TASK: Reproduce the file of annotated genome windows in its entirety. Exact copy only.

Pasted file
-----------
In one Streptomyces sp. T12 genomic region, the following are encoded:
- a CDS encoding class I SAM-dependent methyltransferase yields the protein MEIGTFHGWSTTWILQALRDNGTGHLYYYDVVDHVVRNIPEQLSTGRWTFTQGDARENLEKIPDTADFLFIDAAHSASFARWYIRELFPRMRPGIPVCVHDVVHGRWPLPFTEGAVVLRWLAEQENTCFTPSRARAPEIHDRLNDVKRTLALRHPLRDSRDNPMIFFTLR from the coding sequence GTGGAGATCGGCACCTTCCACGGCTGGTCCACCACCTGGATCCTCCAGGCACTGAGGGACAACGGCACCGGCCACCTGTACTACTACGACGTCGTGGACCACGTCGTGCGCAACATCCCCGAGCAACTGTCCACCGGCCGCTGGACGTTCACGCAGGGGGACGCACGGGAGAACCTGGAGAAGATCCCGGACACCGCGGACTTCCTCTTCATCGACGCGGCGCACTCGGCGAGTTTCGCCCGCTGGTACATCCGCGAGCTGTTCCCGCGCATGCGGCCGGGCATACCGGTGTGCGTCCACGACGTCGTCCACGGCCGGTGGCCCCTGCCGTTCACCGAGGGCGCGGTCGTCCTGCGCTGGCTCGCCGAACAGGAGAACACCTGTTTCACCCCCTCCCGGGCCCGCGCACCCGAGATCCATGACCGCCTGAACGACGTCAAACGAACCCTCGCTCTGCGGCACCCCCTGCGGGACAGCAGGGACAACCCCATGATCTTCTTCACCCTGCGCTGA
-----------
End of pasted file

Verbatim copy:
In one Streptomyces sp. T12 genomic region, the following are encoded:
- a CDS encoding class I SAM-dependent methyltransferase yields the protein MEIGTFHGWSTTWILQALRDNGTGHLYYYDVVDHVVRNIPEQLSTGRWTFTQGDARENLEKIPDTADFLFIDAAHSASFARWYIRELFPRMRPGIPVCVHDVVHGRWPLPFTEGAVVLRWLAEQENTCFTPSRARAPEIHDRLNDVKRTLALRHPLRDSRDNPMIFFTLR from the coding sequence GTGGAGATCGGCACCTTCCACGGCTGGTCCACCACCTGGATCCTCCAGGCACTGAGGGACAACGGCACCGGCCACCTGTACTACTACGACGTCGTGGACCACGTCGTGCGCAACATCCCCGAGCAACTGTCCACCGGCCGCTGGACGTTCACGCAGGGGGACGCACGGGAGAACCTGGAGAAGATCCCGGACACCGCGGACTTCCTCTTCATCGACGCGGCGCACTCGGCGAGTTTCGCCCGCTGGTACATCCGCGAGCTGTTCCCGCGCATGCGGCCGGGCATACCGGTGTGCGTCCACGACGTCGTCCACGGCCGGTGGCCCCTGCCGTTCACCGAGGGCGCGGTCGTCCTGCGCTGGCTCGCCGAACAGGAGAACACCTGTTTCACCCCCTCCCGGGCCCGCGCACCCGAGATCCATGACCGCCTGAACGACGTCAAACGAACCCTCGCTCTGCGGCACCCCCTGCGGGACAGCAGGGACAACCCCATGATCTTCTTCACCCTGCGCTGA